Street Art: Valid or Vandalism?

Jordan Saladino, Staff Writer

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As you’re strolling the streets of a busy Detroit suburb, you find yourself quickly captivated by the brightly colored murals and unique creations found on passing buildings. Each building is carefully wrapped with detailed work, stretching upwards of 45 feet in each direction. Street art, known as a previously taboo activity, is shaking up the public perspective. An increasing amount of artists are protecting street art as a valid form of art, which begs the question: should graffiti be recognized as an art form or is it strictly vandalism?

Dating back to cavemen, graffiti is one of the oldest forms of communication. Parietal art was used to indicate information much like how graffiti shares messages today. Street art specialist Hank O’Neil explains, “Street art is expansive and democratic, encompassing massive murals and tiny stickers and drawings, and everything in between.” To Jack James, a senior at Wheaton Warrenville South, “Street art is the creation of beauty in the most obscure and unique places. It is a work of art, with the city walls as the canvas.” The concept of street art is a controversial one, but that does not mean street artists are less passionate about their artwork than professionals are. 

The development of street art was mostly counterculture, and was associated with gang violence and other forms of civil disobedience. This history has influenced the negative view on graffiti that remains today. Street art continues to remain misunderstood due to tagging. Wheaton Warrenville South’s AP Art Teacher, Manuel Aguirre describes tagging as “more of a territorial thing. Tagging is all about your name or your gangs name getting as much territory as possible, which is why they would tag subways. They’re extremely public and do not fully represent street art culture.” Street art requires planning, thought, development and careful execution of pieces. Creators dedicate extensive time to their work, and should be recognized as the artists they are. As Aguirre explained, “The reputation that street art gets is socially constructed. When one thinks of street art, they think of the defacement, and the misplacement of tags. Not the effort that is put into specific works.”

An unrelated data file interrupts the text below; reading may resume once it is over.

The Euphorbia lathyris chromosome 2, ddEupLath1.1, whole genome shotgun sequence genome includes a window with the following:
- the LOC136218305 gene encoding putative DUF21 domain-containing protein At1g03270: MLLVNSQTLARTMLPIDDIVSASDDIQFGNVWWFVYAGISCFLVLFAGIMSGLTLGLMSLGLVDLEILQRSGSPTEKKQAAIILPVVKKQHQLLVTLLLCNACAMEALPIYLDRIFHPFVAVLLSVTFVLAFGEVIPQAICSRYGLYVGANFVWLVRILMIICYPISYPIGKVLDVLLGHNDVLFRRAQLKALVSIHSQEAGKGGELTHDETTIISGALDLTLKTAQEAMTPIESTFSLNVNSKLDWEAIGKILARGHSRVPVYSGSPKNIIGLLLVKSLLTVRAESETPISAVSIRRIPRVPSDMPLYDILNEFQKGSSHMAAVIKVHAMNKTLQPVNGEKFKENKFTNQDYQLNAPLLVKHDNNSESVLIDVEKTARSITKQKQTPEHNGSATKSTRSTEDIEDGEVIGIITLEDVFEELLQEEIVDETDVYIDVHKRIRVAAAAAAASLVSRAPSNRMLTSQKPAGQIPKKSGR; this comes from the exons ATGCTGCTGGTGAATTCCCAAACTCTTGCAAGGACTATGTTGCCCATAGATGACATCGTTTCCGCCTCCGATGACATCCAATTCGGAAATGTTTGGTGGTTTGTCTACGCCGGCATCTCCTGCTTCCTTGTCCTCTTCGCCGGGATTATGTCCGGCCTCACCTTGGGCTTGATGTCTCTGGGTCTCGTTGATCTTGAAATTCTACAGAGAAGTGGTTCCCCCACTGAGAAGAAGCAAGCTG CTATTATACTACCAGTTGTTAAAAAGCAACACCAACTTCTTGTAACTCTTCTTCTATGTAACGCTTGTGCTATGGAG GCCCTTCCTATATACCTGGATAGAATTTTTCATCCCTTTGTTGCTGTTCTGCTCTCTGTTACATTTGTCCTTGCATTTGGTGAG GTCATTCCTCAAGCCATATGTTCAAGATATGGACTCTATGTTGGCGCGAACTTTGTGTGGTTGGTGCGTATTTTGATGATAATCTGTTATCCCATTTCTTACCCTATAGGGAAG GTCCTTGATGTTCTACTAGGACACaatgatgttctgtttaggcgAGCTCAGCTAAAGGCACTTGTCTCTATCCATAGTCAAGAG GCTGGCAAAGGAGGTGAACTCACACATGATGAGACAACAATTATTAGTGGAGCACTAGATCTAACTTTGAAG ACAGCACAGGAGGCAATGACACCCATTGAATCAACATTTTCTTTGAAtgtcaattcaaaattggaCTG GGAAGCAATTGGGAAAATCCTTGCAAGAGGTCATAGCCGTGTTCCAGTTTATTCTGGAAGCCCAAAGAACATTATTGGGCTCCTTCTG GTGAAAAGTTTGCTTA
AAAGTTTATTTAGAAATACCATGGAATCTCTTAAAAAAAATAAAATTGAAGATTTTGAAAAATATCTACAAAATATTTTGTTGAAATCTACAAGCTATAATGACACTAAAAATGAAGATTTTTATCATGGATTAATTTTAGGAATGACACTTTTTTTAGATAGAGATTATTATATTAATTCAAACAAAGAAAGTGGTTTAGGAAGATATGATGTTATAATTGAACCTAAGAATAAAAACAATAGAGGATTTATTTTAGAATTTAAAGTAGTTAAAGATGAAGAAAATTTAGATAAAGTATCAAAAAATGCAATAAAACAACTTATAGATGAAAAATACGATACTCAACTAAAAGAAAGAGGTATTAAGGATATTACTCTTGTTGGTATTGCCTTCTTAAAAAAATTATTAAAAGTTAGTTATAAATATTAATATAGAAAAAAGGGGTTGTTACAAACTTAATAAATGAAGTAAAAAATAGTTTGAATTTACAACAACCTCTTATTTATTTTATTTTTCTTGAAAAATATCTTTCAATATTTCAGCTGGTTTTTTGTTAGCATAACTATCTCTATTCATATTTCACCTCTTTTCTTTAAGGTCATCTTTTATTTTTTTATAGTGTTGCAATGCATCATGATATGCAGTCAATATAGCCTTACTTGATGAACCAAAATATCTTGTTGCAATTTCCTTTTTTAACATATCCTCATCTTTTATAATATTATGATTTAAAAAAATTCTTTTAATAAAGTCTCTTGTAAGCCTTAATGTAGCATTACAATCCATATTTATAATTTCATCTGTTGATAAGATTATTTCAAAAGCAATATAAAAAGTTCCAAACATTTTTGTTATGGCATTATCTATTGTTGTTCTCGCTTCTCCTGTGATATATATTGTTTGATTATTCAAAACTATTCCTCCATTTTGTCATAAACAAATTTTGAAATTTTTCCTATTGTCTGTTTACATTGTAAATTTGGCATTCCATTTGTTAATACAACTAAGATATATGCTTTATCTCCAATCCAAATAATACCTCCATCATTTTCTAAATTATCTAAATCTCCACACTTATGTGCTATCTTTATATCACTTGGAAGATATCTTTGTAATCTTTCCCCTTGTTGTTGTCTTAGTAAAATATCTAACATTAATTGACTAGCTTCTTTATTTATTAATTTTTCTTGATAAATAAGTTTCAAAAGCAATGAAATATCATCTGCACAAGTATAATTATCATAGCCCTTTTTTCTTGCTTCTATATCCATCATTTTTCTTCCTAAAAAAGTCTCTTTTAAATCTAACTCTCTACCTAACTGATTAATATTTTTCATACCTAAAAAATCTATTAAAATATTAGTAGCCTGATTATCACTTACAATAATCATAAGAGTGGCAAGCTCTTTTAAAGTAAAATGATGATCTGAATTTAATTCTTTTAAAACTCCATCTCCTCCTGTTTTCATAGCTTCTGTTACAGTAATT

Many may argue that street art is not art at all, and should only be considered as vandalism. According to Jena Ernsting from The Collegian, “graffiti is pure, unadultured vandalism with a high cost to both the perpetrator and the community.” Ernsting suggests that graffiti affects communities in a strictly negative way, however, this has been proven false. Street art has been known to attract an audience, and has effectively been used to increase tourism. Authority figures in Rio have put street artists to work by partnering with policemen to paint in run down communities. These works attract tourists for street art related festivals which ultimately increases the population. Many of these tourists see street art as intended. Additionally, Sergio Cabral, the governor of Rio, saw a dramatically positive outcome of this collaboration and announced the legalization of graffiti on city property that is not historical. 

Due to its vast history and bad reputation, street art has struggled to be accepted in today’s society. The first step to accepting graffiti as a legitimate art form is education. Only by understanding the culture that graffiti stems from and considering what graffiti truly is can the movement of graffiti be accepted. There is a dedicated artist behind each mural, it is unfair to look past the passion they have solely because of the stigma surrounding it. Street art has many benefits for up and coming communities, as well as positive influences on business production. It is time to recognize street art for the art it truly is.